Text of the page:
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Rome, GA, United States

Shorter University is a private, coeducational, liberal arts university located in Rome, Georgia, United States. Founded in 1873, it is a Christian university historically affiliated with the Georgia Baptist Convention.Shorter offers undergraduate and graduate degrees through seven colleges and schools and has current enrollment of 3,500 traditional and non-traditional students. The 155-acre main academic and residential campus is located 72 miles northwest of Atlanta, Georgia in Rome. There are adult education and graduate programs at distance learning facilities in Duluth, North Atlanta, and Riverdale. In addition Shorter operates the Robert H. Ledbetter College of Business and the School of Nursing at off-campus facilities in the Rome area.Fielding athletic teams known as the Shorter Hawks, the university became a provisional member of NCAA Division II, and the Gulf South Conference in July, 2013. The official school and athletic colors are blue and white. The majority of Shorter's students are from Georgia, with only 6% of student enrollment coming from out-of-state and an additional 3% as international students. The university offers a large number of extracurricular activities to its students, including athletics, honor societies, clubs and student organizations, as well as fraternities and sororities. Wikipedia.

Bartusik D.,Southern Polytechnic State University | Aebisher D.,Shorter University
Biomedicine and Pharmacotherapy | Year: 2014

To control drugs in vivo, new approaches are needed. Considerable progress has been made towards the applications of fluorine (19F) in pharmacotherapy in this regard. To date, many authors have showed that by using 19F labelled drugs and non-invasive magnetic resonance imaging (MRI) techniques together, drug biodistribution can be tracked. This review presents methods for 19F incorporation into pharmaceuticals by forming C-F bonds and drug fluorine oil-water emulsions. Inadequate drug delivery is a major cause of drug resistance, which can be improved using approaches discussed herein aided by 19F MRI. © 2014 Elsevier Masson SAS. Source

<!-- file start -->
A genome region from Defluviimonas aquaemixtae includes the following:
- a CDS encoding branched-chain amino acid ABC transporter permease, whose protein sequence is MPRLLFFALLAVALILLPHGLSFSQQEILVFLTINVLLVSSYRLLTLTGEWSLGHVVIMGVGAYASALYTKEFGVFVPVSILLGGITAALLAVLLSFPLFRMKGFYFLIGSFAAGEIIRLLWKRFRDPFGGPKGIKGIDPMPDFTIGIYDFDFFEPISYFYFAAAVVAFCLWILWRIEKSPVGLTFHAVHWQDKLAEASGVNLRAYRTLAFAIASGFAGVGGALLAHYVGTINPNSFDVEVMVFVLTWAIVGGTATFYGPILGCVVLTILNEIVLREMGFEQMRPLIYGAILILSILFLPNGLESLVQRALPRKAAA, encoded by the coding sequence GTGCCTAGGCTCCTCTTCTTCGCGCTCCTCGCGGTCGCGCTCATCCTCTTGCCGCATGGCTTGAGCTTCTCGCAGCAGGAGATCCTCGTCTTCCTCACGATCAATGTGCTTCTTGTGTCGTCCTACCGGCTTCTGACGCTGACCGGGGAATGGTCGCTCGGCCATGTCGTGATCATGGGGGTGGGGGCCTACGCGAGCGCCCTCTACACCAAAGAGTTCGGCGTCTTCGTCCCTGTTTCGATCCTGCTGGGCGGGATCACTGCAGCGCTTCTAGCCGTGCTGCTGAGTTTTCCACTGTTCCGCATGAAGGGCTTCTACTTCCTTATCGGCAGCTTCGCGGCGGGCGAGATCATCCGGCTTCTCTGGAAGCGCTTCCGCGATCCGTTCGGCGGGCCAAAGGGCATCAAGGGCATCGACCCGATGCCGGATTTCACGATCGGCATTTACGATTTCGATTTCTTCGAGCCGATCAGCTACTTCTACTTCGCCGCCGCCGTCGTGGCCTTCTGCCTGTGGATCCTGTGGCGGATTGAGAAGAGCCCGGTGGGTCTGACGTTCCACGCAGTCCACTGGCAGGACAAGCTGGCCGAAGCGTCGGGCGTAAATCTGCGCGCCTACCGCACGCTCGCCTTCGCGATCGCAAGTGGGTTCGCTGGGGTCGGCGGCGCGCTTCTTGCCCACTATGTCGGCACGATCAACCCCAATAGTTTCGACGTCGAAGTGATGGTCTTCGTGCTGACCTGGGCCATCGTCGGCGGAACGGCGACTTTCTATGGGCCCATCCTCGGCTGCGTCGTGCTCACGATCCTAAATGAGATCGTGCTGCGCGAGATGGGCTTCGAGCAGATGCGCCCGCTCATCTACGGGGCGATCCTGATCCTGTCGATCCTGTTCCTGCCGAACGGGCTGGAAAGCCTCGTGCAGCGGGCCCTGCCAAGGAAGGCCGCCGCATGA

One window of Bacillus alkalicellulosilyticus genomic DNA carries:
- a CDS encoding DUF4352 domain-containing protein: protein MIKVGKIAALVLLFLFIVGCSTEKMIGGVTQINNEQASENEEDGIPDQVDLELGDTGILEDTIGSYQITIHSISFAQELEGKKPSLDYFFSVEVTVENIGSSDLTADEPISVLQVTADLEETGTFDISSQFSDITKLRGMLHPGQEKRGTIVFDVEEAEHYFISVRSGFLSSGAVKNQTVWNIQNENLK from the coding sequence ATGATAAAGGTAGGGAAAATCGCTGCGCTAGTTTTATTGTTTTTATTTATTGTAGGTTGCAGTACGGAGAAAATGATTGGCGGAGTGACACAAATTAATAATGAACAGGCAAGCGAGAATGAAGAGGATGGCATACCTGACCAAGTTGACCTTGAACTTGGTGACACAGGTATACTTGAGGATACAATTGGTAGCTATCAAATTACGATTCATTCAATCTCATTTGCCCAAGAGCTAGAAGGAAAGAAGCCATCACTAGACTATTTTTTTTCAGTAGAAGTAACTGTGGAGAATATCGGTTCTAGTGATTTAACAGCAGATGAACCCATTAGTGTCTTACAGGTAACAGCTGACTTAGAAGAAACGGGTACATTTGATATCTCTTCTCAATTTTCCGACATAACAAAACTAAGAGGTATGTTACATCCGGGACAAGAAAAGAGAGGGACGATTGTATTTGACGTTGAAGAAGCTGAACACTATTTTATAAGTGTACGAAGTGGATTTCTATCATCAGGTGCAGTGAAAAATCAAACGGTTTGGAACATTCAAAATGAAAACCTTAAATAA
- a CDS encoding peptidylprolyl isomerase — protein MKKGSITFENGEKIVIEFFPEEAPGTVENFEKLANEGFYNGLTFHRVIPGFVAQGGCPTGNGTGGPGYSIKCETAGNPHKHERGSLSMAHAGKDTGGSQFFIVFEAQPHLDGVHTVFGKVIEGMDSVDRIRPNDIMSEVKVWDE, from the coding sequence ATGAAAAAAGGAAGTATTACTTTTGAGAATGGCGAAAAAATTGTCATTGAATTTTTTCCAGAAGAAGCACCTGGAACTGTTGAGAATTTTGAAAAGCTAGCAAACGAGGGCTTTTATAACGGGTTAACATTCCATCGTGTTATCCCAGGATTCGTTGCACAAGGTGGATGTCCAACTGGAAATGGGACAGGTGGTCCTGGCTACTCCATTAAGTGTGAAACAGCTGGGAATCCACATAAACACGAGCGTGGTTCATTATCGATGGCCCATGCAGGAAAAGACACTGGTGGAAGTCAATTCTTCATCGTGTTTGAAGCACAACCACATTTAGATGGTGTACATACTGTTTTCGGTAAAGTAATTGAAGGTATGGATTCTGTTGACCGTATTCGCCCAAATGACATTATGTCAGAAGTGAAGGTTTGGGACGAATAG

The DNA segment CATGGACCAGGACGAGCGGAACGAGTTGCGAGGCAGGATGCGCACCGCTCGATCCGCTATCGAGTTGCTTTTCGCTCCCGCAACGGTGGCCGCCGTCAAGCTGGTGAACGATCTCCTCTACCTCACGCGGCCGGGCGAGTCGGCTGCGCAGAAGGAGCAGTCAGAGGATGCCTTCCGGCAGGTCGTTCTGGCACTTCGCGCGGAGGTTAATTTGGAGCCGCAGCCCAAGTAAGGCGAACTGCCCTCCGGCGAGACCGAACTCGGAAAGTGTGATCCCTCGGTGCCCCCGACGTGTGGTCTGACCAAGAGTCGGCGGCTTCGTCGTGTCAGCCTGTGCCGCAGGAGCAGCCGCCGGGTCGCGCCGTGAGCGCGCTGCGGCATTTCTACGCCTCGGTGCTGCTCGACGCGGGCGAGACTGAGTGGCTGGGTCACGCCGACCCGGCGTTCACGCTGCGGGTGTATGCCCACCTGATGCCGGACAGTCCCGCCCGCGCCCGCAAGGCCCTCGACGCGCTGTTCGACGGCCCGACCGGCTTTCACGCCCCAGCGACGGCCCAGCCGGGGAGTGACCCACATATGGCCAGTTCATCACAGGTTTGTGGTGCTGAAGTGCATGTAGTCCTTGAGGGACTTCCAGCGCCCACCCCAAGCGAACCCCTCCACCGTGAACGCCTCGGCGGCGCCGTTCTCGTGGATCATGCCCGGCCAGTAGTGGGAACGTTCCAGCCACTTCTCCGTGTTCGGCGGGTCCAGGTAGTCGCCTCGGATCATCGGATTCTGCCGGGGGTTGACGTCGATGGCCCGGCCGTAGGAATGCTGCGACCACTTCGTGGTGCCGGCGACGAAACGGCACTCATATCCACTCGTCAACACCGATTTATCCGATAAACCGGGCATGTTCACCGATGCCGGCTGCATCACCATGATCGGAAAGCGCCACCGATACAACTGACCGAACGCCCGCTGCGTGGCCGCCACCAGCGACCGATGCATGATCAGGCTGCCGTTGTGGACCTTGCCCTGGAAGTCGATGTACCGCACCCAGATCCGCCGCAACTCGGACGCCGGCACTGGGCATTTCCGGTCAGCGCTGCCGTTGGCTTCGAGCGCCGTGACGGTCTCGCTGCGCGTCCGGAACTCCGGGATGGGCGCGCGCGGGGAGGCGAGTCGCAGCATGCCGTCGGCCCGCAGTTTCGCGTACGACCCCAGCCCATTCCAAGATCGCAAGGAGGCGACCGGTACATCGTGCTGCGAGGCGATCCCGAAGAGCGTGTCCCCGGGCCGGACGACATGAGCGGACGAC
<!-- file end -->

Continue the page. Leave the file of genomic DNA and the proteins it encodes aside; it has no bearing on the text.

Aebisher D.,Shorter University | Bartusik D.,Brooklyn College | Liu Y.,CUNY - College of Staten Island | Zhao Y.,CUNY - College of Staten Island | And 4 more authors.
Journal of the American Chemical Society | Year: 2013

We describe here a physical-organic study of the first triphasic superhydrophobic sensitizer for photooxidations in water droplets. Control of synthetic parameters enables the mechanistic study of "borderline" two- and three-phase superhydrophobic sensitizer surfaces where 1O2 is generated in compartments that are wetted, partially wetted, or remain dry in the plastron (i.e., air layer beneath the droplet). The superhydrophobic surface is synthesized by partially embedding silicon phthalocyanine (Pc) sensitizing particles to specific locations on polydimethylsiloxane (PDMS) posts printed in a square array (1 mm tall posts on 0.5 mm pitch). In the presence of red light and oxygen, singlet oxygen is formed on the superhydrophobic surface and reacts with 9,10-anthracene dipropionate dianion (1) within a freestanding water droplet to produce an endoperoxide in 54-72% yields. Control of the 1O2 chemistry was achieved by the synthesis of superhydrophobic surfaces enriched with Pc particles either at the PDMS end-tips or at PDMS post bases. Much of the 1O 2 that reacts with anthracene 1 in the droplets was generated by the sensitizer "wetted" at the Pc particle/water droplet interface and gave the highest endoperoxide yields. About 20% of the 1O2 can be introduced into the droplet from the plastron. The results indicate that the superhydrophobic sensitizer surface offers a unique system to study 1O2 transfer routes where a balance of gas and liquid contributions of 1O2 is tunable within the same superhydrophobic surface. © 2013 American Chemical Society. Source